Flannel Mouth’s “Pull In Your Horns” EP Review

While walking through a mid-western deserted ghost town with my spurs spinning in the dirt, I bet I could hear Flannel Mouth’s dreary and sullen sounds echoing off in the distance. Their newly dropped EP, Pull In Your Horns, was probably recorded by the devil himself. If you’re a fan of the eerie and downcast western feel that Murder By Death gives and dark cemetery pop-rock of Alkaline Trio, then you should check out this album.

I’m A Sucker For Kay Commercial, starts off the EP with singer, Luke Myers, wretched, monotonous voice coming through a tin can and a wire telephone. When the heavy distortion from the guitar slams in, you become aware of what you’re in for. Myers dead voice rasps and pains throughout the entire track until the end when he is maniacally laughing and hollering, “Burn in hell! Burn! Burn! Burn!”

Immediately transitioning into the next song, The Sinner is the resonance of the last track. Myers entreats, “Run, run as fast as you can, the Devil’s behind you, you’re going to hell.” It’s cool because there’s a constant solo/riff going on throughout the entirety of the song. There’s also a very raw appeal to this album that you can often hear and it has a lot to do with the strumming patterns being so loose and heavily distorted.

Passing Cops slowly works its way in with a sort of Cursive taste to it. Zachary Hartman (guitarist/back up vox) goes back and forth with Myers’ monotone voice. It gets a little rock-ish towards the end with a combination of fast power chords and a giant solo playing overtop of it. After Myers pulls himself apart, “I’m just arrogant and innocent, there you go I fucking said it. I hope you’re happy,” that solo rips out on its own until the song’s end.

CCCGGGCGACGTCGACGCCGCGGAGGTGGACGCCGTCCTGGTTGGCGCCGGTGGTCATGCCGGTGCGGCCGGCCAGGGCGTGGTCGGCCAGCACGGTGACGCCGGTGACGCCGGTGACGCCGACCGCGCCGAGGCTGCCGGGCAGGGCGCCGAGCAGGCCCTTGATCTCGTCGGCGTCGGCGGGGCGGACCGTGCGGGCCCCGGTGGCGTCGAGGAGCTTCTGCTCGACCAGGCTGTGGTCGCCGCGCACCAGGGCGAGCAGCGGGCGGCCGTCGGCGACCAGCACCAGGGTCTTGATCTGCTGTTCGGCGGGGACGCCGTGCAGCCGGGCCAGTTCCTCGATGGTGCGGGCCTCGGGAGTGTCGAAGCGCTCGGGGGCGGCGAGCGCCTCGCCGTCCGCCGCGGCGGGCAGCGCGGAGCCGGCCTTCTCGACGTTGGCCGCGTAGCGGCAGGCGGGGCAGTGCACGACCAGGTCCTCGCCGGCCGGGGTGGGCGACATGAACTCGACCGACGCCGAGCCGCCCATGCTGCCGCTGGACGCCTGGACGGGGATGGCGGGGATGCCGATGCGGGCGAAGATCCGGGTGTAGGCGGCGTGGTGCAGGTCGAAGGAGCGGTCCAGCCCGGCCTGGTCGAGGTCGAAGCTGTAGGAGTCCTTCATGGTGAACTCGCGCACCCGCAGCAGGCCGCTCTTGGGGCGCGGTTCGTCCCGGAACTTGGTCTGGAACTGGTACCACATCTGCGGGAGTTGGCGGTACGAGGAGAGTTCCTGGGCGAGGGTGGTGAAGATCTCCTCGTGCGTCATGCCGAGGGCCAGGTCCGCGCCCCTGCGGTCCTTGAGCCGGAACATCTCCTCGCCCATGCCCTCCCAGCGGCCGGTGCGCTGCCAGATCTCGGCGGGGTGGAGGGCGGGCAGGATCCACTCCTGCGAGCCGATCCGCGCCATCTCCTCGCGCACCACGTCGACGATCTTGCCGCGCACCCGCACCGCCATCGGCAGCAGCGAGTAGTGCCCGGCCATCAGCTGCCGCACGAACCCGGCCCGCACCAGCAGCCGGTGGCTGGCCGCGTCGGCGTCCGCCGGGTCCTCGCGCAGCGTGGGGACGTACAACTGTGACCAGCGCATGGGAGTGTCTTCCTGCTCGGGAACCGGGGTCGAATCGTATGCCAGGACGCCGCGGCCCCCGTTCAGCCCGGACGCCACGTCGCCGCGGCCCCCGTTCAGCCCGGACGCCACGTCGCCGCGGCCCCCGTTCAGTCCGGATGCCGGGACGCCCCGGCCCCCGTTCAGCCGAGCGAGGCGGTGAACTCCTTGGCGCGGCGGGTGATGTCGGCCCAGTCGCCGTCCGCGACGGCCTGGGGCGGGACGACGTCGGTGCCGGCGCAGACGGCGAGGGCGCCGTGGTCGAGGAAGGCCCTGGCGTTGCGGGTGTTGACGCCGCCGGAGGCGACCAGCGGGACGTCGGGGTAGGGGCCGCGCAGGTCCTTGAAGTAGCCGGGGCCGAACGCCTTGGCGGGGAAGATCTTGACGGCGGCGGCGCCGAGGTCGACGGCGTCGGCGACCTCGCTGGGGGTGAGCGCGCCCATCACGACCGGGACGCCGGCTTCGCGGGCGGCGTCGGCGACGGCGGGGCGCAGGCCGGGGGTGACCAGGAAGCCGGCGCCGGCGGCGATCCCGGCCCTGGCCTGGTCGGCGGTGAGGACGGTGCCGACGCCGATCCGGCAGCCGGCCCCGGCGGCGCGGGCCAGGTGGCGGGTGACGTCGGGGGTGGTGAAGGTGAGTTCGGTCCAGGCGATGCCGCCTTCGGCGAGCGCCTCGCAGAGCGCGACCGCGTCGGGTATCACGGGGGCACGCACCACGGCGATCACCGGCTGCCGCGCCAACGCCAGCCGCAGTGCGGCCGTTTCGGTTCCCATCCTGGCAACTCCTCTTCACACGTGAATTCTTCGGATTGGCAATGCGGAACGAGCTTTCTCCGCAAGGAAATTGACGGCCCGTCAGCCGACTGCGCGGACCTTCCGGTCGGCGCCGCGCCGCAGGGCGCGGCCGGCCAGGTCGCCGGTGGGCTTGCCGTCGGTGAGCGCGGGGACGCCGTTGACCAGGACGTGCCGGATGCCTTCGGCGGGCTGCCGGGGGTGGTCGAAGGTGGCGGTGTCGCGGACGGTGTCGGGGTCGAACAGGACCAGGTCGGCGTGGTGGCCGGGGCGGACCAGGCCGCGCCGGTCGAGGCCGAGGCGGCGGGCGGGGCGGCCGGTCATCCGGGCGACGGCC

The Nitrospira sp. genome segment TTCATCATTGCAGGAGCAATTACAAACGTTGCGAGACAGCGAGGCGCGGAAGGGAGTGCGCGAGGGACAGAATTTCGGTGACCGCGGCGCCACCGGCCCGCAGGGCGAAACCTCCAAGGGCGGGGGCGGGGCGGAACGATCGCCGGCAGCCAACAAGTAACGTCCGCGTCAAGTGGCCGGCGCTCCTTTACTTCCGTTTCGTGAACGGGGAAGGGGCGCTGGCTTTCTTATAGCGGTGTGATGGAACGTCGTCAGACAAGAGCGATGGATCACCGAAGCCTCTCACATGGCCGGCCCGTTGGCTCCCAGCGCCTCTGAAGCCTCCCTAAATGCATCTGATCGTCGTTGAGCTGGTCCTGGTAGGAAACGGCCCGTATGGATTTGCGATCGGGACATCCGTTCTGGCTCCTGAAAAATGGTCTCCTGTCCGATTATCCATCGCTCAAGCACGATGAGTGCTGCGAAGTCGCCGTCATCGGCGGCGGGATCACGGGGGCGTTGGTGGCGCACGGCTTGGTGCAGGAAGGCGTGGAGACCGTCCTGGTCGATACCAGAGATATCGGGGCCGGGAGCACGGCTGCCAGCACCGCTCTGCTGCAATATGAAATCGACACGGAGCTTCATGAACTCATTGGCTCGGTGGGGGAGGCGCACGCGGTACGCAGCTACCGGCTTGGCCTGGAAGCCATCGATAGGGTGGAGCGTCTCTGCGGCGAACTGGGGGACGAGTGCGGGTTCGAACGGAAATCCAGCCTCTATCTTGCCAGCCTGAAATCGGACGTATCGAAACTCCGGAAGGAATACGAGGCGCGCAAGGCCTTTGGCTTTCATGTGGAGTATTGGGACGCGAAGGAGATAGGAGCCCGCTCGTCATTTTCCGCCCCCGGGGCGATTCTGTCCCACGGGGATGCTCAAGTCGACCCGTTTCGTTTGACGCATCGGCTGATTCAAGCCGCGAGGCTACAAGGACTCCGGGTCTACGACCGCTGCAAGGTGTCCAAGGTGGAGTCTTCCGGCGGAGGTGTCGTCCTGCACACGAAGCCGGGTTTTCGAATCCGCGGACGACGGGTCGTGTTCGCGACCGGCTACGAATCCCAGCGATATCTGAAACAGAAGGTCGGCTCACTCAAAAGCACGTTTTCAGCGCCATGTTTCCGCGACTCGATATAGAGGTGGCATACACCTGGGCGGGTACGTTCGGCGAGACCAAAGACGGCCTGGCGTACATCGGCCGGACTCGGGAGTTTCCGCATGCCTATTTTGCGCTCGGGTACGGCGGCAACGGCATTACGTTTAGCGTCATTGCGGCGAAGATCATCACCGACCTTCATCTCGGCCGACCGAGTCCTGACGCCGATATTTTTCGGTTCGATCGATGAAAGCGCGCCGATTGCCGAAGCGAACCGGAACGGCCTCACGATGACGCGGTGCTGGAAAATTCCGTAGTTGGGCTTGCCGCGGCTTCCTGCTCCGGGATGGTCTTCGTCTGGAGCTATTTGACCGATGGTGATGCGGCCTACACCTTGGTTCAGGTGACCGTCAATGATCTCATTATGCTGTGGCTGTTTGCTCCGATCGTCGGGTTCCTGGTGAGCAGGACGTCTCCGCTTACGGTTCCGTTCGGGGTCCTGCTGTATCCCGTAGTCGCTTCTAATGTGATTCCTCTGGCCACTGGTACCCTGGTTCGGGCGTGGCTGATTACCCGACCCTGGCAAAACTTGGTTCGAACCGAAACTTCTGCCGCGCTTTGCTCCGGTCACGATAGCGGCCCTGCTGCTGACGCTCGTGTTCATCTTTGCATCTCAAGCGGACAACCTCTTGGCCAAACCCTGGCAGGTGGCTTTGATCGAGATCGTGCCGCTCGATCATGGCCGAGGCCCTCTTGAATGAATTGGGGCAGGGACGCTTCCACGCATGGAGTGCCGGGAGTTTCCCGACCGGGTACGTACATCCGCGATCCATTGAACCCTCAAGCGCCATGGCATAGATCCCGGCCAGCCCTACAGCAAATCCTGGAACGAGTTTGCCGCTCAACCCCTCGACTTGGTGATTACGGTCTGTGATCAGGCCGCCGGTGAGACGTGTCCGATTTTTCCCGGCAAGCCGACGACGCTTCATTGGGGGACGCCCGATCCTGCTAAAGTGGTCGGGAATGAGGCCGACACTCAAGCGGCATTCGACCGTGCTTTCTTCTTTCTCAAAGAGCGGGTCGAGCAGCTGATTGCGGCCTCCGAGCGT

The World Awaits With Eyes Half-Open displays the band’s diversity and versatility to reach outside of their comfort zone of their genre. In this track, the guys carry a pop-rock tune. With Myers’ brash, and sharpened tongue he sings, “There is no God, don’t fall asleep just yet,” while stretching his vocal range a bit. Myers and Hartman’s guitar riffs are brighter along with the three different harmonies towards the end singing different lines.

Sing For Us Tragic is the closer on this album. It really creeps up on you after the previous more upbeat track. The beginning consists of a soloing guitar which lies underneath the somber singing, and then accompanied by a creepy backtrack, it sounds like the devil, that reverberates beneath his voice. It legitimately made me look around for a second to make sure nothing was going to pop up behind me. Then, “With the most gruesome details, tell them how you ripped me apart,” Tyler Owens kicks the rockabilly beat in.

If you’re bored of listening to the same type of music and want something with some grit, these six songs tempt you to reach for a glass of some good bourbon and dream about how hot hell is.

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